Review | Unfree Masters: Recording Artists and the Politics of Work by Matt Stahl
Unfree Masters: Recording Artists and the Politics of Work. By Matt Stahl. Durham: Duke University Press, 2012. [xi, 312 p. ISBN 9780822353430. $22.46.] Bibliography, Index.
Reviewed by Whitney Slaten
Matt Stahl's Unfree Masters: Recording Artists and the Politics of Work examines popular music and experiences of popular music laborers. In his analysis of labor among recording artists in the United States, Stahl examines how state and federal legislations affect the political and economic regulations of their work. Stahl extends Marxist analyses of labor through the “creative labor” framework, which allows him to move popular music scholarship closer towards an understanding about recording artists in complex relation to the labor challenges that their listeners experience in everyday life. Through this move beyond the scope of traditional wage labor towards creative labor and its elaborate commodifications, between the self and other, this book offers ways of considering popular music as an expression of labor culture in the United States. The book also contributes an analysis of recording artists that demystifies romantic definitions of artistic autonomy in favor of assessments of these artists as members of the larger American working public that resist and accept contractual, employer, governmental and industrial regulations. As such, Stahl encourages an analytical regard for the dynamism of popular music labor, through examples of how recording artists present labor possibilities for audiences at the levels of affect and policy. Unfree Masters presents ethnomusicology and popular music studies a necessary framework for understanding societal difficulties and opportunities through which recording artists navigate and present themselves, foregrounding labor experiences as useful for considering the new challenges and creative agencies of the American worker.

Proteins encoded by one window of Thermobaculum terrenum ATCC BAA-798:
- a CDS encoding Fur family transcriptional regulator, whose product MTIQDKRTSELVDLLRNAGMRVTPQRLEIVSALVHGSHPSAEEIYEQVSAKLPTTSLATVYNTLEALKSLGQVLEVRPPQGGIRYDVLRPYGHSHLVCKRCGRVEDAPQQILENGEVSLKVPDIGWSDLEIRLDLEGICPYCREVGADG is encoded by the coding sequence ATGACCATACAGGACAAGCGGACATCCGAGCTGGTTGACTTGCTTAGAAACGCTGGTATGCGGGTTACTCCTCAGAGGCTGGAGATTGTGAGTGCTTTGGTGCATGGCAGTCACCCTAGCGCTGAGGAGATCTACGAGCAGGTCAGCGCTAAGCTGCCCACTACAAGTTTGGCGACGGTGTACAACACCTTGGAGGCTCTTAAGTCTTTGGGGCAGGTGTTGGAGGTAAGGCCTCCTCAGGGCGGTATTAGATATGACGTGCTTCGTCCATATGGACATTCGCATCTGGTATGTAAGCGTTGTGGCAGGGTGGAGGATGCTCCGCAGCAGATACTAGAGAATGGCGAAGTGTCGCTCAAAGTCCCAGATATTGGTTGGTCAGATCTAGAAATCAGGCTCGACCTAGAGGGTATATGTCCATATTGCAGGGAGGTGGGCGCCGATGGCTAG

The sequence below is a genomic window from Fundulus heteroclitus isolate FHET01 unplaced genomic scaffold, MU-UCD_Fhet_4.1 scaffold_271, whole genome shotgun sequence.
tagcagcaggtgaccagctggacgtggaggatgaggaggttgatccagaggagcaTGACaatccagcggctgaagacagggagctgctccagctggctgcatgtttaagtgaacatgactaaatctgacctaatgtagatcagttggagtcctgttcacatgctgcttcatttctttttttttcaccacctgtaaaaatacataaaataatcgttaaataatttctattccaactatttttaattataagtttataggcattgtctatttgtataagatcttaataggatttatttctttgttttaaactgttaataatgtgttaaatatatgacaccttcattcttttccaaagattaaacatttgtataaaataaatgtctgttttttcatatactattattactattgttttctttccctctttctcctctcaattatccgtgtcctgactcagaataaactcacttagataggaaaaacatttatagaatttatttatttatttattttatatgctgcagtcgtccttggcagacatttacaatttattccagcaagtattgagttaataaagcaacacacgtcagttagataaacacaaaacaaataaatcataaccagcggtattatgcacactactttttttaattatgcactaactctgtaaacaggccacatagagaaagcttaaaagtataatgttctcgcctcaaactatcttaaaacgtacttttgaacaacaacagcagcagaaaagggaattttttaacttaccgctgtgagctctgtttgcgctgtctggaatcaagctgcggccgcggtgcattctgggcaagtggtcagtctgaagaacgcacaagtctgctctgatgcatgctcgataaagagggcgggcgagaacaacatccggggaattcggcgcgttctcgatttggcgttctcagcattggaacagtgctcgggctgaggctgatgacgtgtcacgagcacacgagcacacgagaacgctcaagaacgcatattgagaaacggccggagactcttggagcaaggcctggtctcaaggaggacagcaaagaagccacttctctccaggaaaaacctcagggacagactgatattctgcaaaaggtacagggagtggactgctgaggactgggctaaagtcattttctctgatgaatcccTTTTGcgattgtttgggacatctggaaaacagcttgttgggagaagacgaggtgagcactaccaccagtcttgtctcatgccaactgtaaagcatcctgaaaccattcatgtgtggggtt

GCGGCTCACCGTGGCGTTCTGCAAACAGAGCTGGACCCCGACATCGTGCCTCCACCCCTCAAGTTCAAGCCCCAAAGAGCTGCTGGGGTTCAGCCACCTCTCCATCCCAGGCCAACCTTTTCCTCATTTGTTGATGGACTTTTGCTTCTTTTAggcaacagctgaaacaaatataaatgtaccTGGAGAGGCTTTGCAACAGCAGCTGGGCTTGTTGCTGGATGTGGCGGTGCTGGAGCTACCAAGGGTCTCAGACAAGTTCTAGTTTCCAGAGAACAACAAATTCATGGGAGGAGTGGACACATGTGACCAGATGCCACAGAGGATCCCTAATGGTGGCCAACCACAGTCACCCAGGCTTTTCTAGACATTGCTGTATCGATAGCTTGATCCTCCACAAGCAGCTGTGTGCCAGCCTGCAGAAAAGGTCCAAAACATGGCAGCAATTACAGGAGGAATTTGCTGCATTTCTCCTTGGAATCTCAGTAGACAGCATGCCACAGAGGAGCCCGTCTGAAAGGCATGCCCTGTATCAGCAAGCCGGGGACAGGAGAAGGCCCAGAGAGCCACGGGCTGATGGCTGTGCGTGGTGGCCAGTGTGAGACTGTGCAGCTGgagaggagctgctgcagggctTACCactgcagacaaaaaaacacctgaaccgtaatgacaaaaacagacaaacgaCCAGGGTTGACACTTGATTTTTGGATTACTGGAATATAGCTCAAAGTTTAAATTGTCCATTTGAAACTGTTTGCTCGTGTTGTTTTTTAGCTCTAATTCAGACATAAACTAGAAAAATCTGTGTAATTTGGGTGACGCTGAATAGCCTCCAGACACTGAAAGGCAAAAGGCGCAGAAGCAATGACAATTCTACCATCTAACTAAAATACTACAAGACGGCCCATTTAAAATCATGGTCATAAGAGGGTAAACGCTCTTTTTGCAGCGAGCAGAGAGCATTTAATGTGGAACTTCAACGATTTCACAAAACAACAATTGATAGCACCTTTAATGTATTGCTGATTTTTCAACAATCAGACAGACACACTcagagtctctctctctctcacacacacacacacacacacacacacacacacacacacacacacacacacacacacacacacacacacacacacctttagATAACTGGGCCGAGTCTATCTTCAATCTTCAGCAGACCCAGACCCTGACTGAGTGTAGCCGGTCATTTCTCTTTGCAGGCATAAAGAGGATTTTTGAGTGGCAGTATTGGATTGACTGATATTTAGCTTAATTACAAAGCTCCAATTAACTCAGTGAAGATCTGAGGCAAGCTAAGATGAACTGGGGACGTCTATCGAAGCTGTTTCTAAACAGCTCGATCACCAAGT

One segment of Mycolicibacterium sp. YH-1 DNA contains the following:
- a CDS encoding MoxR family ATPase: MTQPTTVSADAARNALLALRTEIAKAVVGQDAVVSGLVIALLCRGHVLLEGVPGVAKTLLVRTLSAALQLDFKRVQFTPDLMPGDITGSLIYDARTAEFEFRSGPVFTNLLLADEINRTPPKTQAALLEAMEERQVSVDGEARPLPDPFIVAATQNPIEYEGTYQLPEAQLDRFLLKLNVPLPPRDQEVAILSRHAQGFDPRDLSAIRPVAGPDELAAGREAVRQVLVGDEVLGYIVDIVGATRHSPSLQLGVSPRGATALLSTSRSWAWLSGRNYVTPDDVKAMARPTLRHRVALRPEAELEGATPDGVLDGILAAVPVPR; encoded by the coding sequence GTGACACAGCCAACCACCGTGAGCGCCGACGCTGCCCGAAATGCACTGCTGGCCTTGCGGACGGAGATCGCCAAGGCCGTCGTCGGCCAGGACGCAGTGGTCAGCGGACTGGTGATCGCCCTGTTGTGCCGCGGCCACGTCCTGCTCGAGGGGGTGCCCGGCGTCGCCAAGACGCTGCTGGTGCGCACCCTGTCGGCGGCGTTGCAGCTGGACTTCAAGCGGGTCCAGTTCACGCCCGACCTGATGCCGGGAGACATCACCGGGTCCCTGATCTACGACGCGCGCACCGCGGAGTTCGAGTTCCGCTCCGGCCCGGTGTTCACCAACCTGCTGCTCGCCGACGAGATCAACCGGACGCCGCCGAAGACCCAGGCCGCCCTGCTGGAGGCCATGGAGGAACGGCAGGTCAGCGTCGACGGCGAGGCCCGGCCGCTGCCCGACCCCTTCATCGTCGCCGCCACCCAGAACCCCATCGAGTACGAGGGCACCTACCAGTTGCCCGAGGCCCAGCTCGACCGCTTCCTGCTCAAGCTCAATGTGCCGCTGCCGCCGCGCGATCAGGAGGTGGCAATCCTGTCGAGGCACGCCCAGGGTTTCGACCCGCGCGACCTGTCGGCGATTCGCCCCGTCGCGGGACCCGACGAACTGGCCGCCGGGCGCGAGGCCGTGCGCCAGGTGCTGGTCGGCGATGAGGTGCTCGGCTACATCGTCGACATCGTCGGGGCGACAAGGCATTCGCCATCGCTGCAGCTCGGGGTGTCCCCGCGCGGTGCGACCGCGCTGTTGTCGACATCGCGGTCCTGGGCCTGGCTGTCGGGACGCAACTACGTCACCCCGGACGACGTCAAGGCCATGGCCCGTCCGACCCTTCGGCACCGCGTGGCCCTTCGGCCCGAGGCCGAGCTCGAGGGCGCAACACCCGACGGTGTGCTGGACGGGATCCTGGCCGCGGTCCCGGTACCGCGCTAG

The monograph divides into two parts: representation and regulation. Chapter one analyzes American Idol, juxtaposing the show's ratings and its portrayal of success and failure among its contestants. Stahl observes the extent to which the promise of artistic autonomy generally attracts the singers, but he also details instances in which the singers negotiate the pressures to conform to stylistic conventions and the maintenance of self during each phase of the competition. The author cites Frederic Jameson when describing the American Idol narrative as a “principle cultural mechanism through which people apprehend and negotiate the social world” (44). Stahl continues, “Mass cultural texts like American Idol are ‘socially symbolic acts’ and ‘individual utterance[s] of that vaster system . . . of class discourse’ that mediates between the cultural and social worlds—the realms of meaning and of institutions” (44). He also includes Richard Sennett’s writings about “the culture of new capitalism” and the “idealized self,” as well as William Ian Miller’s definition of humiliation as, “the emotional experience of being caught inappropriately crossing group boundaries into territory one has no business being in” (54). Stahl foregrounds examples from the show to describe how the American Idol narrative operates for artists and audiences.